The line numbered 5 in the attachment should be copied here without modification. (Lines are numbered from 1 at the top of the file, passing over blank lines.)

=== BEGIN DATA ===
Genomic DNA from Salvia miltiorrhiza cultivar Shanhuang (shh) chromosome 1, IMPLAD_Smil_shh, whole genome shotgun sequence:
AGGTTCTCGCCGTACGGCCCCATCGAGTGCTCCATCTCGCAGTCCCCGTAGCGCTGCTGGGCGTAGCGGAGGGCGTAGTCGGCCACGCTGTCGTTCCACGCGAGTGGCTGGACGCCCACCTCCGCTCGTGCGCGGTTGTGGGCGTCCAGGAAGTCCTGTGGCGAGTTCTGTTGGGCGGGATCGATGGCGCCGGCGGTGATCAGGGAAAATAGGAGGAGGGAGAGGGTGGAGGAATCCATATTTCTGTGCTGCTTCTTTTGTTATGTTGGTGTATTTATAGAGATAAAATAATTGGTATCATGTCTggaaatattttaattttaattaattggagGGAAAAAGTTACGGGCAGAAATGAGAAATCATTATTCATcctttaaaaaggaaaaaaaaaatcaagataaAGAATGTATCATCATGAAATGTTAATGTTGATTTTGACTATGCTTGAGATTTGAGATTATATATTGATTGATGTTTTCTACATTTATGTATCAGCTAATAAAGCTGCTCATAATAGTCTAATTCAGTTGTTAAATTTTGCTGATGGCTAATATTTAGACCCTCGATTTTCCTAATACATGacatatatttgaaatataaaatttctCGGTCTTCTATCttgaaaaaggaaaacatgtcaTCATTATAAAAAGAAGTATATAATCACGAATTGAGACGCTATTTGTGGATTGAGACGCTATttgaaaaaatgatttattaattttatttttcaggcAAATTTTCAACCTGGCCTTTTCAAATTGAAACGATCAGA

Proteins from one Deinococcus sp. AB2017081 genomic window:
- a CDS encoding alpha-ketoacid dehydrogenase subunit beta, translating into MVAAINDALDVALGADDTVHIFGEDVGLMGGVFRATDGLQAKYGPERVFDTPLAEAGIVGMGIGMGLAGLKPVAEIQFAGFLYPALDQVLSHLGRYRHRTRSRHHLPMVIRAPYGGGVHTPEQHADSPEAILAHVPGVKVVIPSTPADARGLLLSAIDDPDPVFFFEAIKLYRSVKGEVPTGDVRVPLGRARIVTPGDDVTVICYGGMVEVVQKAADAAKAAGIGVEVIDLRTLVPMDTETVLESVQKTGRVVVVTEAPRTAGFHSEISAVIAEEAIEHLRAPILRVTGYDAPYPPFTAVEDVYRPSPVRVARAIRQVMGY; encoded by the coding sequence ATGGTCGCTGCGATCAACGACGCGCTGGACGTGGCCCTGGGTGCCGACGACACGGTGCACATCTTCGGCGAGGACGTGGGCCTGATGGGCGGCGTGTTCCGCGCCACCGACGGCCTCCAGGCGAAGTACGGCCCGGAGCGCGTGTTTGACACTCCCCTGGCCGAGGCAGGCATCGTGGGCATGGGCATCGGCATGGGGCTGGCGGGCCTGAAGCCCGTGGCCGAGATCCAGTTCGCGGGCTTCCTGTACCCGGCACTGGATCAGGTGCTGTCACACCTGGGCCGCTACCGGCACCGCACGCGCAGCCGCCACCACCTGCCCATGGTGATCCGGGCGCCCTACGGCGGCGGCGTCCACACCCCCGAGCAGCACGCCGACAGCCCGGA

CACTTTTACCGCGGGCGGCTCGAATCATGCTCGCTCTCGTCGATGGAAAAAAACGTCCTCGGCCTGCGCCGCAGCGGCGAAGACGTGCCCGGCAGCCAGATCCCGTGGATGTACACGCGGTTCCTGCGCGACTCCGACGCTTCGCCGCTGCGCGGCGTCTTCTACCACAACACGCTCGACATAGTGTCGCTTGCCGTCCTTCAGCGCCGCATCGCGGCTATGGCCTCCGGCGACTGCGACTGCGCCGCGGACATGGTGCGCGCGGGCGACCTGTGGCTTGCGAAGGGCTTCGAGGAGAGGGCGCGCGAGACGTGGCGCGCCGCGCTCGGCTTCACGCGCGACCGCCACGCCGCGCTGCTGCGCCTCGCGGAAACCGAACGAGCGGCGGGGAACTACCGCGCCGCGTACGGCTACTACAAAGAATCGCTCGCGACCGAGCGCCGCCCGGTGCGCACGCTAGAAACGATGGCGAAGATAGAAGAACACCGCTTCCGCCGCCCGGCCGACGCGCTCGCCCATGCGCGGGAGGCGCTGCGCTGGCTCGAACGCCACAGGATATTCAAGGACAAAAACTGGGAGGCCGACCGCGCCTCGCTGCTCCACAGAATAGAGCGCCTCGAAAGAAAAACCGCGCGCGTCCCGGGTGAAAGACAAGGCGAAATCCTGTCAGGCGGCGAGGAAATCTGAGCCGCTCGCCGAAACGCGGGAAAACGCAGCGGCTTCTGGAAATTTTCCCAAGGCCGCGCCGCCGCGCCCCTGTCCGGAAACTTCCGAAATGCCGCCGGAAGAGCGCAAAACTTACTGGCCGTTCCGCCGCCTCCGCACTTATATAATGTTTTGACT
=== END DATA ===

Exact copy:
CACTTTTACCGCGGGCGGCTCGAATCATGCTCGCTCTCGTCGATGGAAAAAAACGTCCTCGGCCTGCGCCGCAGCGGCGAAGACGTGCCCGGCAGCCAGATCCCGTGGATGTACACGCGGTTCCTGCGCGACTCCGACGCTTCGCCGCTGCGCGGCGTCTTCTACCACAACACGCTCGACATAGTGTCGCTTGCCGTCCTTCAGCGCCGCATCGCGGCTATGGCCTCCGGCGACTGCGACTGCGCCGCGGACATGGTGCGCGCGGGCGACCTGTGGCTTGCGAAGGGCTTCGAGGAGAGGGCGCGCGAGACGTGGCGCGCCGCGCTCGGCTTCACGCGCGACCGCCACGCCGCGCTGCTGCGCCTCGCGGAAACCGAACGAGCGGCGGGGAACTACCGCGCCGCGTACGGCTACTACAAAGAATCGCTCGCGACCGAGCGCCGCCCGGTGCGCACGCTAGAAACGATGGCGAAGATAGAAGAACACCGCTTCCGCCGCCCGGCCGACGCGCTCGCCCATGCGCGGGAGGCGCTGCGCTGGCTCGAACGCCACAGGATATTCAAGGACAAAAACTGGGAGGCCGACCGCGCCTCGCTGCTCCACAGAATAGAGCGCCTCGAAAGAAAAACCGCGCGCGTCCCGGGTGAAAGACAAGGCGAAATCCTGTCAGGCGGCGAGGAAATCTGAGCCGCTCGCCGAAACGCGGGAAAACGCAGCGGCTTCTGGAAATTTTCCCAAGGCCGCGCCGCCGCGCCCCTGTCCGGAAACTTCCGAAATGCCGCCGGAAGAGCGCAAAACTTACTGGCCGTTCCGCCGCCTCCGCACTTATATAATGTTTTGACT